Friday, May 9, 2008

There Is No Place Like Home

By Joe Chandler

Yesterday the Padres lost to the Atlanta Braves for their fourth straight loss. They’re 2-8 over their last 10 games, entrenched in last place, and I couldn’t be happier. This is the Padres team that I have come to know and love.

Over the last couple of years the Padres have won the NL West a couple times and raised the hopes of the entire city. Just ask Nick (the ultimate cynic) what he did after we got swept out of the playoffs a couple years ago (answer: he set his t-shirt on fire). I, for one, never really bought it.

Despite record attendance since the opening of the new ballpark, the Padres ownership has demonstrated an unwillingness to spend money on putting together a winning roster. The Padres recent success has been the result of a couple of lucky breaks. Which is fine, but if the ownership is content to field a loser I’m going to wish for a loser. The thing is my youth was spent watching the Padres lose. I don’t think I attended a game that the Padres won until I was 15 or 16. When I graduated college and moved back to San Diego in 2001 the Padres were absolutely dreadful. The period of my life in which I attended the most Padres games were the two years I lived in San Diego after college. This combined with the losses I saw as a child led to my fondest memories of attending Padres games being linked with losses. Horrible, no-chance-in-hell losses were the order of the day. I saw Ruben Rivera bat on a regular basis. Tony Gwynn’s weight was ballooning and the fans were outraged when we traded away Eric Owens. We used to heckle players by telling them that they hit like the home town team (Nick’s joke). Five bucks would sit you in the front row in RF where a man claiming to be Ruben Rivera’s cousin, who called himself Panama, would regale you with stories.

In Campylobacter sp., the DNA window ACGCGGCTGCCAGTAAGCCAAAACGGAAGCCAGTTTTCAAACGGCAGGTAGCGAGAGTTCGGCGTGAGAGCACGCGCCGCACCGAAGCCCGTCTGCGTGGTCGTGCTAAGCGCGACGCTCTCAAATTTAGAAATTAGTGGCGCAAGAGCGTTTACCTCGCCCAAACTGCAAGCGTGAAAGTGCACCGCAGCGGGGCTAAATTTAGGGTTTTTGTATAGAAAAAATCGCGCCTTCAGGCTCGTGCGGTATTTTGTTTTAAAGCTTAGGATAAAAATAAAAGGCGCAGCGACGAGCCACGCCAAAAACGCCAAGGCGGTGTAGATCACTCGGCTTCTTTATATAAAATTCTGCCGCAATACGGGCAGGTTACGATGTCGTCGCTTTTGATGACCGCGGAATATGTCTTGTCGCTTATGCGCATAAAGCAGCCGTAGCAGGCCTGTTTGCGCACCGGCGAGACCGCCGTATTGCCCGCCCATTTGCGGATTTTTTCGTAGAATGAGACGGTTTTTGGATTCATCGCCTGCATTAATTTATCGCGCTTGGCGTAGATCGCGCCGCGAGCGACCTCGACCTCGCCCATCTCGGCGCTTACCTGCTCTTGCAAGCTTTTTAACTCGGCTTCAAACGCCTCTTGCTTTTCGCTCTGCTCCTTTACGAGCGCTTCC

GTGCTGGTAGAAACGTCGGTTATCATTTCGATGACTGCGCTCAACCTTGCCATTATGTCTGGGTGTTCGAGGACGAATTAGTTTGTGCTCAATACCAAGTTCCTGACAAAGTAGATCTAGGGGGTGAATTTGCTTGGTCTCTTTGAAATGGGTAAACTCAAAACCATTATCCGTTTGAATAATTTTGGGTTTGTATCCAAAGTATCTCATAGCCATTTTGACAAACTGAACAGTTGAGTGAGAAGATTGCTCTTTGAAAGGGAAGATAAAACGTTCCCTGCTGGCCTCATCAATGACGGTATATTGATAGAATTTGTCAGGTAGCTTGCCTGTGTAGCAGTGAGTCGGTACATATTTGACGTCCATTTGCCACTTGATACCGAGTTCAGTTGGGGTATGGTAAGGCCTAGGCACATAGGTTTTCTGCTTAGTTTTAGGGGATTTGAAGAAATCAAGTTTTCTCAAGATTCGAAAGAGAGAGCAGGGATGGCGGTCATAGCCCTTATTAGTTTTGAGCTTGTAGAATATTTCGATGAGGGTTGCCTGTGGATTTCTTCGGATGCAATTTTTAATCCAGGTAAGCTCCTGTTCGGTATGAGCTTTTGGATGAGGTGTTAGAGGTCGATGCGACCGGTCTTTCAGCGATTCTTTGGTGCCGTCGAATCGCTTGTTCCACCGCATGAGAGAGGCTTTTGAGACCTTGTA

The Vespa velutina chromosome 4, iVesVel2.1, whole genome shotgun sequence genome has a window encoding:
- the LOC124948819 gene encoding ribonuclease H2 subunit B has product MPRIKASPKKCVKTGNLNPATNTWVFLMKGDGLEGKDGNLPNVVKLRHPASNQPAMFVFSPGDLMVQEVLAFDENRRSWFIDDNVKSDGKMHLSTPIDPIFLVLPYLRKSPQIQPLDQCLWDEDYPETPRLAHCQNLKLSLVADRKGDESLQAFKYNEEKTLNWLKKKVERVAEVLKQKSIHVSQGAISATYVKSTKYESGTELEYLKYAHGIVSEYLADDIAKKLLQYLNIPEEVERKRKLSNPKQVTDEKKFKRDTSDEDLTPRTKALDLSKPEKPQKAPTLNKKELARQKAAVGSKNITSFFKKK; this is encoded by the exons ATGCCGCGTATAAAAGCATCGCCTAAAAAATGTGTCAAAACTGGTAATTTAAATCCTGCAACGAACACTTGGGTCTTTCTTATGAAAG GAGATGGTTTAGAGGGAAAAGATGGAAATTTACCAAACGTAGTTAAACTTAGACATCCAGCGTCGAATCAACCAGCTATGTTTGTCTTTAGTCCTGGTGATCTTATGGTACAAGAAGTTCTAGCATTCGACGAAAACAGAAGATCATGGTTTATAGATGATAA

Being the worst team in the league had its advantages, and the main advantage was fun. As we overachieved over the last couple seasons I found myself missing the days when wins and losses didn’t matter. The ballpark became crowded and every pitch counted. Following the Padres started to actually drain energy. The expended energy would’ve been tolerable if the team was ever truly contending. Any discerning fan knew we were never really in it. The Padres were a team built to fail whether it happened in August, September, or October. All a fan’s energies expended over the season were ultimately for naught and for me the experience of winning was negative because of that.

It’s nice to return to the feeling that just attending the game is the true pleasure. Wins and losses are unimportant. Some view this as defeatist or nostalgic, but I believe that this is the way ownership views the team, why should I look at it any different? That being said, it’d be nice to get a win tomorrow.


Anonymous said...

the city was brilliant to take a vote on a new stadium right after our fluke world series year. now we have one of the best parks in baseball minus an actual team. and minus a tony gwynn (the only reason they were ever worth watching most of the years). except for maybe bip roberts. what a freaking name.

-reid wise

tkf said...

the city was screwed into building a new stadium.

The Padres should have said thank you to us for building them a new shop with granting us Vlad.

There is nothing wrong with Qualcomm, and it is completely practical to have a multi-sport venue.

I miss the palm trees. I miss the seasons.

Dave H said...


Seriously, I would rather have the Nationals lineup. At least they have Zimmerman and Milledge.

P.S. War Scanlan giving Weisbarth a wedgie live on the air.

tkf said...

The term war is completely acceptable on The Kept Faith.

Rome is God.